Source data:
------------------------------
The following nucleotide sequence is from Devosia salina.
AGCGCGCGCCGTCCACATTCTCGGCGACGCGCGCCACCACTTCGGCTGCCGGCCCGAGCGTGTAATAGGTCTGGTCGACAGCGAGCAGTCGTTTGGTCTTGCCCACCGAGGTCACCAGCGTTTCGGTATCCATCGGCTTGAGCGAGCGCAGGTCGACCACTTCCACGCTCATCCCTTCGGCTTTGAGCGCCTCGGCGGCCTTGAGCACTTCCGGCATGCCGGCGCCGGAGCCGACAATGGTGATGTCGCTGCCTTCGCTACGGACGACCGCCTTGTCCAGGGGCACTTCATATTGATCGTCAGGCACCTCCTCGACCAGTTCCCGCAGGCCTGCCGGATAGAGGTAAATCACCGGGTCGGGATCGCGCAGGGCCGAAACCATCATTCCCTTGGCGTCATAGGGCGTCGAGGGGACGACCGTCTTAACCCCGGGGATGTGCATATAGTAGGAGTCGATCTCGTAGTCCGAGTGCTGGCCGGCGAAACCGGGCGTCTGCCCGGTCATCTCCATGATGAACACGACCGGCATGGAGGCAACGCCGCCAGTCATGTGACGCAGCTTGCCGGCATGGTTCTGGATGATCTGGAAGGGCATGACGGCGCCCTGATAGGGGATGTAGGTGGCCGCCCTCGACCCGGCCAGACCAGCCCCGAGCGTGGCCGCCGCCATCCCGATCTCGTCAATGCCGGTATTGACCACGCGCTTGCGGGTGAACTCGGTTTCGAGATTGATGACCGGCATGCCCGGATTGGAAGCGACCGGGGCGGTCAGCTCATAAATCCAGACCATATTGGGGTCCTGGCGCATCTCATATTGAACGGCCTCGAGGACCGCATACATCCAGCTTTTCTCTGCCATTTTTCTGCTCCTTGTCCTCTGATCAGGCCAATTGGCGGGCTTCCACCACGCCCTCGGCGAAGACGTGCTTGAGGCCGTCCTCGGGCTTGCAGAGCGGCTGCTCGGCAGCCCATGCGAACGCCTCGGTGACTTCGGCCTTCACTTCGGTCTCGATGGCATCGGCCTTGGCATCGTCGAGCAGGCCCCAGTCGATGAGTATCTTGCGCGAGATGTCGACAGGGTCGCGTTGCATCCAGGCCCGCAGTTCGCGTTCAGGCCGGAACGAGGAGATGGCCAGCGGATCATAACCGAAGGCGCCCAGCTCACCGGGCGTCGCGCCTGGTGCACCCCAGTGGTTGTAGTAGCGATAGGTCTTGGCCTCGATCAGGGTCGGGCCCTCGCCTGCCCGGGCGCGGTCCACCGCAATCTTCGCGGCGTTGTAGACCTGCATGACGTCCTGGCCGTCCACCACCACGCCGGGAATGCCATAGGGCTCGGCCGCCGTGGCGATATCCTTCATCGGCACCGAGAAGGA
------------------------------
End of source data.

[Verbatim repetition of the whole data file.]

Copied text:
The following nucleotide sequence is from Devosia salina.
AGCGCGCGCCGTCCACATTCTCGGCGACGCGCGCCACCACTTCGGCTGCCGGCCCGAGCGTGTAATAGGTCTGGTCGACAGCGAGCAGTCGTTTGGTCTTGCCCACCGAGGTCACCAGCGTTTCGGTATCCATCGGCTTGAGCGAGCGCAGGTCGACCACTTCCACGCTCATCCCTTCGGCTTTGAGCGCCTCGGCGGCCTTGAGCACTTCCGGCATGCCGGCGCCGGAGCCGACAATGGTGATGTCGCTGCCTTCGCTACGGACGACCGCCTTGTCCAGGGGCACTTCATATTGATCGTCAGGCACCTCCTCGACCAGTTCCCGCAGGCCTGCCGGATAGAGGTAAATCACCGGGTCGGGATCGCGCAGGGCCGAAACCATCATTCCCTTGGCGTCATAGGGCGTCGAGGGGACGACCGTCTTAACCCCGGGGATGTGCATATAGTAGGAGTCGATCTCGTAGTCCGAGTGCTGGCCGGCGAAACCGGGCGTCTGCCCGGTCATCTCCATGATGAACACGACCGGCATGGAGGCAACGCCGCCAGTCATGTGACGCAGCTTGCCGGCATGGTTCTGGATGATCTGGAAGGGCATGACGGCGCCCTGATAGGGGATGTAGGTGGCCGCCCTCGACCCGGCCAGACCAGCCCCGAGCGTGGCCGCCGCCATCCCGATCTCGTCAATGCCGGTATTGACCACGCGCTTGCGGGTGAACTCGGTTTCGAGATTGATGACCGGCATGCCCGGATTGGAAGCGACCGGGGCGGTCAGCTCATAAATCCAGACCATATTGGGGTCCTGGCGCATCTCATATTGAACGGCCTCGAGGACCGCATACATCCAGCTTTTCTCTGCCATTTTTCTGCTCCTTGTCCTCTGATCAGGCCAATTGGCGGGCTTCCACCACGCCCTCGGCGAAGACGTGCTTGAGGCCGTCCTCGGGCTTGCAGAGCGGCTGCTCGGCAGCCCATGCGAACGCCTCGGTGACTTCGGCCTTCACTTCGGTCTCGATGGCATCGGCCTTGGCATCGTCGAGCAGGCCCCAGTCGATGAGTATCTTGCGCGAGATGTCGACAGGGTCGCGTTGCATCCAGGCCCGCAGTTCGCGTTCAGGCCGGAACGAGGAGATGGCCAGCGGATCATAACCGAAGGCGCCCAGCTCACCGGGCGTCGCGCCTGGTGCACCCCAGTGGTTGTAGTAGCGATAGGTCTTGGCCTCGATCAGGGTCGGGCCCTCGCCTGCCCGGGCGCGGTCCACCGCAATCTTCGCGGCGTTGTAGACCTGCATGACGTCCTGGCCGTCCACCACCACGCCGGGAATGCCATAGGGCTCGGCCGCCGTGGCGATATCCTTCATCGGCACCGAGAAGGA